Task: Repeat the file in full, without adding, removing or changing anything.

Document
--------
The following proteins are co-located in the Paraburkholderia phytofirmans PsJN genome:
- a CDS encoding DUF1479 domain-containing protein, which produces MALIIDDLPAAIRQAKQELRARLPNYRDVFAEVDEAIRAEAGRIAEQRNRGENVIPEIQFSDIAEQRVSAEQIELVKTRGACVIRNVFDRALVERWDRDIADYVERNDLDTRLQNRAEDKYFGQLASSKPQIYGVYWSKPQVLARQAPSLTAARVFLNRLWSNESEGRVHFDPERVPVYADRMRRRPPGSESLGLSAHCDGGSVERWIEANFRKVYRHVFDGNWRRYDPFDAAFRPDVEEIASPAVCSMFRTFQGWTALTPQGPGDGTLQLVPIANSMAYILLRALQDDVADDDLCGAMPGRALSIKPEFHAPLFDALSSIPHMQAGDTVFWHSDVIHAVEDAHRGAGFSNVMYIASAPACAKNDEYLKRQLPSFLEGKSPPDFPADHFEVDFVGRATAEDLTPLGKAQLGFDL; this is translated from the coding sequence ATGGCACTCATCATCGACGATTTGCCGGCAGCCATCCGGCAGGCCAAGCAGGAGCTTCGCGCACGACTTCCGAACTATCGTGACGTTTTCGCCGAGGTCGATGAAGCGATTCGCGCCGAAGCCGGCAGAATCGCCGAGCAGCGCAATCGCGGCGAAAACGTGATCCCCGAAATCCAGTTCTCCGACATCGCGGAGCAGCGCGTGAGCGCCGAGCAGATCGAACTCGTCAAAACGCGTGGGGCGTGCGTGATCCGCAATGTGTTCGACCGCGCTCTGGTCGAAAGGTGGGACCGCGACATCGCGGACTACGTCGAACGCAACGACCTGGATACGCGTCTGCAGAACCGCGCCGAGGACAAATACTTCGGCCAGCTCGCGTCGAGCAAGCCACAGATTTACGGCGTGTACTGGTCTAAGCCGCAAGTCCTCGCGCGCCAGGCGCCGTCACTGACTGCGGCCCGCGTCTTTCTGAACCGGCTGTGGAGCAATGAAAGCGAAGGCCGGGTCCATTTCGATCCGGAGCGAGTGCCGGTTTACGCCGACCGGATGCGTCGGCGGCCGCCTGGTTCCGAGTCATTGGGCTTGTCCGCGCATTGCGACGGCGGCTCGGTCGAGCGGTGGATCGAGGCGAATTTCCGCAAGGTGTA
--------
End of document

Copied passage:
The following proteins are co-located in the Paraburkholderia phytofirmans PsJN genome:
- a CDS encoding DUF1479 domain-containing protein, which produces MALIIDDLPAAIRQAKQELRARLPNYRDVFAEVDEAIRAEAGRIAEQRNRGENVIPEIQFSDIAEQRVSAEQIELVKTRGACVIRNVFDRALVERWDRDIADYVERNDLDTRLQNRAEDKYFGQLASSKPQIYGVYWSKPQVLARQAPSLTAARVFLNRLWSNESEGRVHFDPERVPVYADRMRRRPPGSESLGLSAHCDGGSVERWIEANFRKVYRHVFDGNWRRYDPFDAAFRPDVEEIASPAVCSMFRTFQGWTALTPQGPGDGTLQLVPIANSMAYILLRALQDDVADDDLCGAMPGRALSIKPEFHAPLFDALSSIPHMQAGDTVFWHSDVIHAVEDAHRGAGFSNVMYIASAPACAKNDEYLKRQLPSFLEGKSPPDFPADHFEVDFVGRATAEDLTPLGKAQLGFDL; this is translated from the coding sequence ATGGCACTCATCATCGACGATTTGCCGGCAGCCATCCGGCAGGCCAAGCAGGAGCTTCGCGCACGACTTCCGAACTATCGTGACGTTTTCGCCGAGGTCGATGAAGCGATTCGCGCCGAAGCCGGCAGAATCGCCGAGCAGCGCAATCGCGGCGAAAACGTGATCCCCGAAATCCAGTTCTCCGACATCGCGGAGCAGCGCGTGAGCGCCGAGCAGATCGAACTCGTCAAAACGCGTGGGGCGTGCGTGATCCGCAATGTGTTCGACCGCGCTCTGGTCGAAAGGTGGGACCGCGACATCGCGGACTACGTCGAACGCAACGACCTGGATACGCGTCTGCAGAACCGCGCCGAGGACAAATACTTCGGCCAGCTCGCGTCGAGCAAGCCACAGATTTACGGCGTGTACTGGTCTAAGCCGCAAGTCCTCGCGCGCCAGGCGCCGTCACTGACTGCGGCCCGCGTCTTTCTGAACCGGCTGTGGAGCAATGAAAGCGAAGGCCGGGTCCATTTCGATCCGGAGCGAGTGCCGGTTTACGCCGACCGGATGCGTCGGCGGCCGCCTGGTTCCGAGTCATTGGGCTTGTCCGCGCATTGCGACGGCGGCTCGGTCGAGCGGTGGATCGAGGCGAATTTCCGCAAGGTGTA